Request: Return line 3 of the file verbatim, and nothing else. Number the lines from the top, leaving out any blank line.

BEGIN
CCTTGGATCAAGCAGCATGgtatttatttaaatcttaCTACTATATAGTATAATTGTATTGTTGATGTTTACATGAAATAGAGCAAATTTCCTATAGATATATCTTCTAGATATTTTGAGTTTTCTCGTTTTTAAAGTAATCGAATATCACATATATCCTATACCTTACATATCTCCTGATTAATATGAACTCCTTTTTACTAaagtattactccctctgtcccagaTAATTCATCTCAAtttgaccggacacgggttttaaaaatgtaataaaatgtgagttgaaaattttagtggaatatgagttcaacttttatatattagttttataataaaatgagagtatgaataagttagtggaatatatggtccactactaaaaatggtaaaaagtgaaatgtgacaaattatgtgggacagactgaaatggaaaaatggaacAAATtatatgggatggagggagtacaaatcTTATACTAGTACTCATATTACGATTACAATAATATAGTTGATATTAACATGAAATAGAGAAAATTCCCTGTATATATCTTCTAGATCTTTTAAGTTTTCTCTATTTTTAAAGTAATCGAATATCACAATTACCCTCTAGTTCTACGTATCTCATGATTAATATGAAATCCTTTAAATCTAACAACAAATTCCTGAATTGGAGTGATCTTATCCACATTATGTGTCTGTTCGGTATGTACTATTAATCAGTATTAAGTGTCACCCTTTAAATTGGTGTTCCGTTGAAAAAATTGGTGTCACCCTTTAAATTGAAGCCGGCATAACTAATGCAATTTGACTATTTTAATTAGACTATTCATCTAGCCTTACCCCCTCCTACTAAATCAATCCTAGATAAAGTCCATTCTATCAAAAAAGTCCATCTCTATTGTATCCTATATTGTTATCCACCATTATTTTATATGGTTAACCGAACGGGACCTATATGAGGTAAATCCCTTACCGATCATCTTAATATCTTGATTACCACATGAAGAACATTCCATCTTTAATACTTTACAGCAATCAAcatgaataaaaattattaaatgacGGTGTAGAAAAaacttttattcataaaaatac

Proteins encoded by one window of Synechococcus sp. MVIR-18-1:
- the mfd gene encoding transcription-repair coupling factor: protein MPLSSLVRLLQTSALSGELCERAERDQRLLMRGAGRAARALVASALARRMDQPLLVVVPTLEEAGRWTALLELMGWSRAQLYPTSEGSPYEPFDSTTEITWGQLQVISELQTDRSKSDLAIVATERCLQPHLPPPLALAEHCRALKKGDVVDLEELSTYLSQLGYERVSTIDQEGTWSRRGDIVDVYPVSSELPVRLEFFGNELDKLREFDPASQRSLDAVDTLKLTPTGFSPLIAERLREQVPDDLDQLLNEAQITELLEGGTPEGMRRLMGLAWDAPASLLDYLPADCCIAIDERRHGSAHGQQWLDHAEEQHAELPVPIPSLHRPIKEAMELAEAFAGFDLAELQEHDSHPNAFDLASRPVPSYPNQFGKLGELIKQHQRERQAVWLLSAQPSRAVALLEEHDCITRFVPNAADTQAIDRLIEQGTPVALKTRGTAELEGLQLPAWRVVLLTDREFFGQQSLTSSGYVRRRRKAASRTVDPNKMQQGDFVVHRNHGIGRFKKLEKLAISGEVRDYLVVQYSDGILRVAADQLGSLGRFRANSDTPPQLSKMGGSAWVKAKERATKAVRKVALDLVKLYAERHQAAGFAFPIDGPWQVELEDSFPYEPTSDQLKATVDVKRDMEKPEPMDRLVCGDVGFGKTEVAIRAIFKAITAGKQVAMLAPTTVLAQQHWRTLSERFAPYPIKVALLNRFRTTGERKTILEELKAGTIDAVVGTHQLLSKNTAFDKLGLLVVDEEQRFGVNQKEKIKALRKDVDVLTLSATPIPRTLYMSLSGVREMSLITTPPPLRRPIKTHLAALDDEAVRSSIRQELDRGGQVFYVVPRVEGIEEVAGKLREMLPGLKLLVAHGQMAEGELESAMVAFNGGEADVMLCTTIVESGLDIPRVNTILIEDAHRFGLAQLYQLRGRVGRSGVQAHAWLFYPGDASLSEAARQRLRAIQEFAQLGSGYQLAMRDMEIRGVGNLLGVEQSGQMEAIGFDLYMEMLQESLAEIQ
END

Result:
- the mfd gene encoding transcription-repair coupling factor: protein MPLSSLVRLLQTSALSGELCERAERDQRLLMRGAGRAARALVASALARRMDQPLLVVVPTLEEAGRWTALLELMGWSRAQLYPTSEGSPYEPFDSTTEITWGQLQVISELQTDRSKSDLAIVATERCLQPHLPPPLALAEHCRALKKGDVVDLEELSTYLSQLGYERVSTIDQEGTWSRRGDIVDVYPVSSELPVRLEFFGNELDKLREFDPASQRSLDAVDTLKLTPTGFSPLIAERLREQVPDDLDQLLNEAQITELLEGGTPEGMRRLMGLAWDAPASLLDYLPADCCIAIDERRHGSAHGQQWLDHAEEQHAELPVPIPSLHRPIKEAMELAEAFAGFDLAELQEHDSHPNAFDLASRPVPSYPNQFGKLGELIKQHQRERQAVWLLSAQPSRAVALLEEHDCITRFVPNAADTQAIDRLIEQGTPVALKTRGTAELEGLQLPAWRVVLLTDREFFGQQSLTSSGYVRRRRKAASRTVDPNKMQQGDFVVHRNHGIGRFKKLEKLAISGEVRDYLVVQYSDGILRVAADQLGSLGRFRANSDTPPQLSKMGGSAWVKAKERATKAVRKVALDLVKLYAERHQAAGFAFPIDGPWQVELEDSFPYEPTSDQLKATVDVKRDMEKPEPMDRLVCGDVGFGKTEVAIRAIFKAITAGKQVAMLAPTTVLAQQHWRTLSERFAPYPIKVALLNRFRTTGERKTILEELKAGTIDAVVGTHQLLSKNTAFDKLGLLVVDEEQRFGVNQKEKIKALRKDVDVLTLSATPIPRTLYMSLSGVREMSLITTPPPLRRPIKTHLAALDDEAVRSSIRQELDRGGQVFYVVPRVEGIEEVAGKLREMLPGLKLLVAHGQMAEGELESAMVAFNGGEADVMLCTTIVESGLDIPRVNTILIEDAHRFGLAQLYQLRGRVGRSGVQAHAWLFYPGDASLSEAARQRLRAIQEFAQLGSGYQLAMRDMEIRGVGNLLGVEQSGQMEAIGFDLYMEMLQESLAEIQ